THE EASTERN MARGINS OF EMPIRE: COLONIALITY IN 19th CENTURY ROMANIA Manuela Boatca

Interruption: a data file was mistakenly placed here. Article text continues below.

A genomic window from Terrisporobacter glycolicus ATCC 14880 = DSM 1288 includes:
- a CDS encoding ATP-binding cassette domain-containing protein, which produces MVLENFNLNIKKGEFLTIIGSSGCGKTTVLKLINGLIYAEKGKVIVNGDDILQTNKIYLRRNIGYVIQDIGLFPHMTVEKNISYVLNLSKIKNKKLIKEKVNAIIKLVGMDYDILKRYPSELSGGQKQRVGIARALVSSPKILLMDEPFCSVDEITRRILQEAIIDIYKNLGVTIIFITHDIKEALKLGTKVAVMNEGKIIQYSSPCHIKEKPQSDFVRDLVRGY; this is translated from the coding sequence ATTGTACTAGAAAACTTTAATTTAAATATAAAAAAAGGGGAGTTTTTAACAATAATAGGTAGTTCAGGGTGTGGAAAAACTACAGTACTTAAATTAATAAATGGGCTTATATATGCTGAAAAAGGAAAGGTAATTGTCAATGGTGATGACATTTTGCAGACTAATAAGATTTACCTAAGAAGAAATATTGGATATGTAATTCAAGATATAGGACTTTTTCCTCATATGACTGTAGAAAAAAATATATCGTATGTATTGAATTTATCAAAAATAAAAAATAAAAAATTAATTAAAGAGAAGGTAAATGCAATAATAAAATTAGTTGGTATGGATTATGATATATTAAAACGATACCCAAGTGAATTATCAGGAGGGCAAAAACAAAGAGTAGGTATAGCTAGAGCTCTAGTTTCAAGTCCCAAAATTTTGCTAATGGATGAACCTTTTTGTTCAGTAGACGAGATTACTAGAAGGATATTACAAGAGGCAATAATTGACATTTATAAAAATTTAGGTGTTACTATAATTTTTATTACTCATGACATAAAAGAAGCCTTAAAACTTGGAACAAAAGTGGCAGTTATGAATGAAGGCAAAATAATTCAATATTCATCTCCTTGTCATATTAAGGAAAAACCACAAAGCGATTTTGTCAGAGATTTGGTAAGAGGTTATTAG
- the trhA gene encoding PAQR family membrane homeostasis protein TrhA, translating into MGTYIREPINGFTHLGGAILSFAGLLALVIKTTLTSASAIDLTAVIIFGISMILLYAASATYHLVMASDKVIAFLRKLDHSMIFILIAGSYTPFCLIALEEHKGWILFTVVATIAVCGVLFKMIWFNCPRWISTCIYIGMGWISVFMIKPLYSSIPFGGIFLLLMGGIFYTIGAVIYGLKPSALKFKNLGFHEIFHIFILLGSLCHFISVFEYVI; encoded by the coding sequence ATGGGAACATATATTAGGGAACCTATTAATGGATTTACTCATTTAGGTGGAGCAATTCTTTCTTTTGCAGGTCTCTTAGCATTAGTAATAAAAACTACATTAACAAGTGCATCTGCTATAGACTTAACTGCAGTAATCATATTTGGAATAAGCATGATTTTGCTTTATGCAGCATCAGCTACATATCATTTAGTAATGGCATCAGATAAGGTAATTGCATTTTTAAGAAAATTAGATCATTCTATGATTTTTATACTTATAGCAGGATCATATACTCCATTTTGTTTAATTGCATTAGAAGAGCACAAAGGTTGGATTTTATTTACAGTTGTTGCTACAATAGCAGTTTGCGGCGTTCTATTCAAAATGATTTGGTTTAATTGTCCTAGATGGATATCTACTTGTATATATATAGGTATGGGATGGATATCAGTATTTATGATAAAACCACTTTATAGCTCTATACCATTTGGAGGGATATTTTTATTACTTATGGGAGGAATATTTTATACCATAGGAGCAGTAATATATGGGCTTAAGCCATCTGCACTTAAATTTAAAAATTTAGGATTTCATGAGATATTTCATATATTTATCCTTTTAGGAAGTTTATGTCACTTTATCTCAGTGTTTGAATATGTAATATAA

Throughout the history of the modern world-system, its economic and political peripheries have consistently faced the charge of either a lack of modernity or a ‘lag’ in achieving it. The need to rethink modernity and to question its uniqueness has therefore often been the result of being defined along the lines of this deficit as ‘less than’, ‘not yet’, or simply ‘non-’modern. As such, it has recurrently surfaced in peripheral locations, which thus became the privileged loci of enunciation (Mignolo 2000) of theories critical of modernity and the philosophy of history inherent to it. Latin American dependency theory, emerged in response to the developmentalist perspective advocated by U.S. theorists of modernization in the 1950s and 1960s, is in this respect the bestknown, but by nomeans the only example. Themetaphors of core and periphery, intially conceptualized in this context, have long informed social scientific thinking and have as such taken a variety of forms (center-periphery, metropolissatellite, North-South). In most cases, they are however used without reference to a particular theoretical framework or are not even explicitly stated.